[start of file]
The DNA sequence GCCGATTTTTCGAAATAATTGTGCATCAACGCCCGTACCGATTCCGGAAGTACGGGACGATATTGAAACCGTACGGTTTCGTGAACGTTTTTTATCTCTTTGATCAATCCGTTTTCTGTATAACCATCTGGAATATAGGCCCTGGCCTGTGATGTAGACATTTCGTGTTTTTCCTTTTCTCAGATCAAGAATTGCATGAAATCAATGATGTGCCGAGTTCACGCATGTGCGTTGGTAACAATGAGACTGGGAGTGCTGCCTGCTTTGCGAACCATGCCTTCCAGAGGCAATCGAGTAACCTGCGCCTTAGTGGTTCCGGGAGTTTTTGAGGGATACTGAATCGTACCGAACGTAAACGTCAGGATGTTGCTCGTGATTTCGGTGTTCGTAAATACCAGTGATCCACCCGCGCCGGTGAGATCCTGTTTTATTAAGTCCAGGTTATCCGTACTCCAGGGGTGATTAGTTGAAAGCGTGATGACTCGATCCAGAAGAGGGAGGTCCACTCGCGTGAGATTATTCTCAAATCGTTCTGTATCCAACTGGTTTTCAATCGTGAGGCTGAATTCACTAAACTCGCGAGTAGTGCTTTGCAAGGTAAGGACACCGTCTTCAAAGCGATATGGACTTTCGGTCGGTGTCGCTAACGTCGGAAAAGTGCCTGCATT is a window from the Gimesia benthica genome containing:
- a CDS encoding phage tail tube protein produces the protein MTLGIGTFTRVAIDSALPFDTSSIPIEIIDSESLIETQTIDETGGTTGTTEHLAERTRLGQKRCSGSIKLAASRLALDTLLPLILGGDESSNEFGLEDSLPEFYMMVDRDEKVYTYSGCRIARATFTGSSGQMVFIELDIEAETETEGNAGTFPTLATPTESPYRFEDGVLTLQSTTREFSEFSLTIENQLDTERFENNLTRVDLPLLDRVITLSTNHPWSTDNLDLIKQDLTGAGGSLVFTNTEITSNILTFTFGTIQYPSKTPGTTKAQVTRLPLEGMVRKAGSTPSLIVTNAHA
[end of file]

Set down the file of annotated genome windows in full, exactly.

The DNA sequence GCCGATTTTTCGAAATAATTGTGCATCAACGCCCGTACCGATTCCGGAAGTACGGGACGATATTGAAACCGTACGGTTTCGTGAACGTTTTTTATCTCTTTGATCAATCCGTTTTCTGTATAACCATCTGGAATATAGGCCCTGGCCTGTGATGTAGACATTTCGTGTTTTTCCTTTTCTCAGATCAAGAATTGCATGAAATCAATGATGTGCCGAGTTCACGCATGTGCGTTGGTAACAATGAGACTGGGAGTGCTGCCTGCTTTGCGAACCATGCCTTCCAGAGGCAATCGAGTAACCTGCGCCTTAGTGGTTCCGGGAGTTTTTGAGGGATACTGAATCGTACCGAACGTAAACGTCAGGATGTTGCTCGTGATTTCGGTGTTCGTAAATACCAGTGATCCACCCGCGCCGGTGAGATCCTGTTTTATTAAGTCCAGGTTATCCGTACTCCAGGGGTGATTAGTTGAAAGCGTGATGACTCGATCCAGAAGAGGGAGGTCCACTCGCGTGAGATTATTCTCAAATCGTTCTGTATCCAACTGGTTTTCAATCGTGAGGCTGAATTCACTAAACTCGCGAGTAGTGCTTTGCAAGGTAAGGACACCGTCTTCAAAGCGATATGGACTTTCGGTCGGTGTCGCTAACGTCGGAAAAGTGCCTGCATT is a window from the Gimesia benthica genome containing:
- a CDS encoding phage tail tube protein produces the protein MTLGIGTFTRVAIDSALPFDTSSIPIEIIDSESLIETQTIDETGGTTGTTEHLAERTRLGQKRCSGSIKLAASRLALDTLLPLILGGDESSNEFGLEDSLPEFYMMVDRDEKVYTYSGCRIARATFTGSSGQMVFIELDIEAETETEGNAGTFPTLATPTESPYRFEDGVLTLQSTTREFSEFSLTIENQLDTERFENNLTRVDLPLLDRVITLSTNHPWSTDNLDLIKQDLTGAGGSLVFTNTEITSNILTFTFGTIQYPSKTPGTTKAQVTRLPLEGMVRKAGSTPSLIVTNAHA